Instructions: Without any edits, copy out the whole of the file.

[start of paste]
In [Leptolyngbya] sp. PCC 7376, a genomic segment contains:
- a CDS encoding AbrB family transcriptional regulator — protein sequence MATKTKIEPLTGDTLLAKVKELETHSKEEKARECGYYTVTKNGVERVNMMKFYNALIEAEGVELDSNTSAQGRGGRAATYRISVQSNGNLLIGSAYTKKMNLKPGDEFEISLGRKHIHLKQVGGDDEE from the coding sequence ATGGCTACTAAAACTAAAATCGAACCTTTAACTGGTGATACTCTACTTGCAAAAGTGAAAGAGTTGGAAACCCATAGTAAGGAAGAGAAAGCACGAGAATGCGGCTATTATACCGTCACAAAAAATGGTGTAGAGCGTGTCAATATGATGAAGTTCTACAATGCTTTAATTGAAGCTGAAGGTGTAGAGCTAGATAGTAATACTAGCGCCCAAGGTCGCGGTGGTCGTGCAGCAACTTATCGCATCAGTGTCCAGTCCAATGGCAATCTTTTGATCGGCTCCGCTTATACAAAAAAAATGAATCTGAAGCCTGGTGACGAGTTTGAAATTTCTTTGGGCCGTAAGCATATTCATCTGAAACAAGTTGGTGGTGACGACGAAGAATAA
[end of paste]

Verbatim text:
In [Leptolyngbya] sp. PCC 7376, a genomic segment contains:
- a CDS encoding AbrB family transcriptional regulator — protein sequence MATKTKIEPLTGDTLLAKVKELETHSKEEKARECGYYTVTKNGVERVNMMKFYNALIEAEGVELDSNTSAQGRGGRAATYRISVQSNGNLLIGSAYTKKMNLKPGDEFEISLGRKHIHLKQVGGDDEE from the coding sequence ATGGCTACTAAAACTAAAATCGAACCTTTAACTGGTGATACTCTACTTGCAAAAGTGAAAGAGTTGGAAACCCATAGTAAGGAAGAGAAAGCACGAGAATGCGGCTATTATACCGTCACAAAAAATGGTGTAGAGCGTGTCAATATGATGAAGTTCTACAATGCTTTAATTGAAGCTGAAGGTGTAGAGCTAGATAGTAATACTAGCGCCCAAGGTCGCGGTGGTCGTGCAGCAACTTATCGCATCAGTGTCCAGTCCAATGGCAATCTTTTGATCGGCTCCGCTTATACAAAAAAAATGAATCTGAAGCCTGGTGACGAGTTTGAAATTTCTTTGGGCCGTAAGCATATTCATCTGAAACAAGTTGGTGGTGACGACGAAGAATAA